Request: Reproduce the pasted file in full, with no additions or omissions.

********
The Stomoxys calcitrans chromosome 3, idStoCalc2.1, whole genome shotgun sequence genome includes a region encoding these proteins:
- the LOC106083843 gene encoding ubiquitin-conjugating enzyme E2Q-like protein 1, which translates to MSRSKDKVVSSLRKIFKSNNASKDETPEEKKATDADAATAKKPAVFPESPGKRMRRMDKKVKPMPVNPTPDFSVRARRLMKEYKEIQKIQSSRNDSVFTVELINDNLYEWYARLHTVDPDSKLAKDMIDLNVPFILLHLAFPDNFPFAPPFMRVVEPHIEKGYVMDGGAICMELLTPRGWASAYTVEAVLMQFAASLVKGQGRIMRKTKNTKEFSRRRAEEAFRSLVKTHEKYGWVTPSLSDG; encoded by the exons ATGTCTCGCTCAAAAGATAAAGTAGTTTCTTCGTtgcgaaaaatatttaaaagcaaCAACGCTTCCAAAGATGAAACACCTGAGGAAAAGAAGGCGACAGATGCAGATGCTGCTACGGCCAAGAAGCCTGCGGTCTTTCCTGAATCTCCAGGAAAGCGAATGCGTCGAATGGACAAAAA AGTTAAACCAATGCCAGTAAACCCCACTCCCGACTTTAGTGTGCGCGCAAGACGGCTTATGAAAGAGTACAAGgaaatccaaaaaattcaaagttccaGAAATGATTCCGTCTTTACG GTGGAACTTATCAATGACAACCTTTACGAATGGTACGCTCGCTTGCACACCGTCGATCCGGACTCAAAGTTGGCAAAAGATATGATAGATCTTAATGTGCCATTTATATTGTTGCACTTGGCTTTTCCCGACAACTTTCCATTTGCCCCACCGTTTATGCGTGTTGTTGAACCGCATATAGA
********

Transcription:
The Stomoxys calcitrans chromosome 3, idStoCalc2.1, whole genome shotgun sequence genome includes a region encoding these proteins:
- the LOC106083843 gene encoding ubiquitin-conjugating enzyme E2Q-like protein 1, which translates to MSRSKDKVVSSLRKIFKSNNASKDETPEEKKATDADAATAKKPAVFPESPGKRMRRMDKKVKPMPVNPTPDFSVRARRLMKEYKEIQKIQSSRNDSVFTVELINDNLYEWYARLHTVDPDSKLAKDMIDLNVPFILLHLAFPDNFPFAPPFMRVVEPHIEKGYVMDGGAICMELLTPRGWASAYTVEAVLMQFAASLVKGQGRIMRKTKNTKEFSRRRAEEAFRSLVKTHEKYGWVTPSLSDG; encoded by the exons ATGTCTCGCTCAAAAGATAAAGTAGTTTCTTCGTtgcgaaaaatatttaaaagcaaCAACGCTTCCAAAGATGAAACACCTGAGGAAAAGAAGGCGACAGATGCAGATGCTGCTACGGCCAAGAAGCCTGCGGTCTTTCCTGAATCTCCAGGAAAGCGAATGCGTCGAATGGACAAAAA AGTTAAACCAATGCCAGTAAACCCCACTCCCGACTTTAGTGTGCGCGCAAGACGGCTTATGAAAGAGTACAAGgaaatccaaaaaattcaaagttccaGAAATGATTCCGTCTTTACG GTGGAACTTATCAATGACAACCTTTACGAATGGTACGCTCGCTTGCACACCGTCGATCCGGACTCAAAGTTGGCAAAAGATATGATAGATCTTAATGTGCCATTTATATTGTTGCACTTGGCTTTTCCCGACAACTTTCCATTTGCCCCACCGTTTATGCGTGTTGTTGAACCGCATATAGA